THE REFLECTION OF PRONUNCIATION TEACHING MATERIALS: AN OLD PARADIGM IN A NEW ERA

Agis Andriani, Fuad Abdullah, Yuyus Saputra

Abstract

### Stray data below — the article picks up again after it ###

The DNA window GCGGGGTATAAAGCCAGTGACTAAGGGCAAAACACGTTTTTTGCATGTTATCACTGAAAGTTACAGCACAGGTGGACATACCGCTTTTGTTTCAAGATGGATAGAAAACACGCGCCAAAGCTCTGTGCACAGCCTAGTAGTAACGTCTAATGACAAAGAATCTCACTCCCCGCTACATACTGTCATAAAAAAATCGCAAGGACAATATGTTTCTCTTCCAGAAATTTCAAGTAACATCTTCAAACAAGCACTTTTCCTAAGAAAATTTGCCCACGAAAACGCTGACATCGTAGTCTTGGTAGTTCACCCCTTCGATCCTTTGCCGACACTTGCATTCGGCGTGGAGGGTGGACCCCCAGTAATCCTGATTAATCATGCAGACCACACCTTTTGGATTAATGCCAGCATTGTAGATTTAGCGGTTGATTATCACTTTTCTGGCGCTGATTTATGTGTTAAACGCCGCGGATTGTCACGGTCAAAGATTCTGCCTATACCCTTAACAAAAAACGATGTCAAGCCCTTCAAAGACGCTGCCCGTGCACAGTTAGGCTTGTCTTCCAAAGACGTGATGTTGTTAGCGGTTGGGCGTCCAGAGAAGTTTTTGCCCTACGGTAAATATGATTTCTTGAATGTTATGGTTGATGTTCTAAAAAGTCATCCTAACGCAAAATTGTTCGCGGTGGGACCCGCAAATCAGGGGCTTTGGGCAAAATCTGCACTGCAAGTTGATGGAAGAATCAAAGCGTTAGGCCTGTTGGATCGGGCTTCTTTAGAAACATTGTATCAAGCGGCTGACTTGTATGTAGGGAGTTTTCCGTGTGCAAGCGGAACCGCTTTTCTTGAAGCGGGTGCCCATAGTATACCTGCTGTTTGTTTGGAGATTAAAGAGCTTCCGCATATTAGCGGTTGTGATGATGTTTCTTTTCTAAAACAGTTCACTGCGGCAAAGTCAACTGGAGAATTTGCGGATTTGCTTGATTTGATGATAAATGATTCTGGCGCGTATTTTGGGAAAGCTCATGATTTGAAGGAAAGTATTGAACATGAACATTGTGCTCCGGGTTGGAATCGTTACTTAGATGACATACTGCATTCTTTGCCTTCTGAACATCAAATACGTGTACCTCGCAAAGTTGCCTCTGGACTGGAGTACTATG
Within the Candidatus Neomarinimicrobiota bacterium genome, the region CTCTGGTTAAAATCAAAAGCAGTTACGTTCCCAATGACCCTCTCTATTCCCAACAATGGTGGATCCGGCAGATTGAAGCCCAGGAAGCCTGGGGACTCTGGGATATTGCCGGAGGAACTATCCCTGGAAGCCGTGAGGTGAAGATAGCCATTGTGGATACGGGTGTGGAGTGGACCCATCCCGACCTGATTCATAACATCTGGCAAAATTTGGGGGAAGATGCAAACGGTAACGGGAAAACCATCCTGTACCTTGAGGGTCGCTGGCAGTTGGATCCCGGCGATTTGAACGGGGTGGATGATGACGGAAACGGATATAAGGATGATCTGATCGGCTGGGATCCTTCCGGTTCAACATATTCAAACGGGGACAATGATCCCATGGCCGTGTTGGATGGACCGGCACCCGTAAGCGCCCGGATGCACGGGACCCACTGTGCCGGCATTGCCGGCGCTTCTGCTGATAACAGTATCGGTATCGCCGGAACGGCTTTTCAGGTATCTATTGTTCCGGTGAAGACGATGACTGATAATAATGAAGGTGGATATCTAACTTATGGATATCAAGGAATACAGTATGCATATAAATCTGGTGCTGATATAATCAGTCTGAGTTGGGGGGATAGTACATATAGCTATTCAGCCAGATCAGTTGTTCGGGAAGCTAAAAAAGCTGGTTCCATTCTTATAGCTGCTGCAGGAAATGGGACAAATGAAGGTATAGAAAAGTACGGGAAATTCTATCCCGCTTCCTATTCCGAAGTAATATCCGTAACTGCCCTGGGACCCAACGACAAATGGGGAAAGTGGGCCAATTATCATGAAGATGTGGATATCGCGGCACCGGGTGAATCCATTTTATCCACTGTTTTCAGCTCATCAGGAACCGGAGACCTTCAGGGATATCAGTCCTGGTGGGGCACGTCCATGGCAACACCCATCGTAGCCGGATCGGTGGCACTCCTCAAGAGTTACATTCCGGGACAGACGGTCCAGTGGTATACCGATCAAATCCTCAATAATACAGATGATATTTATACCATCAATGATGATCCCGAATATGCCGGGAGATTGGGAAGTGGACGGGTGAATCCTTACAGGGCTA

Ideally, pronunciation teaching materials should be developed based on the equal proportion of segmental and suprasegmental features and the employment of innovative pronunciation learning task types (e.g. awareness-raising tasks, rhyme and verse, ear training, etc.) (Goodwin, 2013). Unfortunately, such a reasonable breakthrough apparently has not responded by the effective use of pronunciation teaching materials. For these reasons, this study was aimed at exploring the pronunciation teaching materials in Pronunciation Practice module and course syllabus at a university in Tasikmalaya, Indonesia. The data were analyzed with Tergujeff’s data-driven classification (2010), namely phonetic training, reading aloud, listen and repeat, rhyme and verse, rules and instructions, awareness-raising activities, spelling and dictation and ear training. The findings revealed that the existing pronunciation teaching materials only accentuated on fostering the students’ segmental features. Besides, the traditional task types still dominated the tasks in such a module, such as phonetic training, reading aloud, listen and repeat and rules and instructions. This confirms that the creative and dynamic use of current pronunciation teaching materials enable the students not only to undergo accuracy-oriented exercises but also fluency-based activities.

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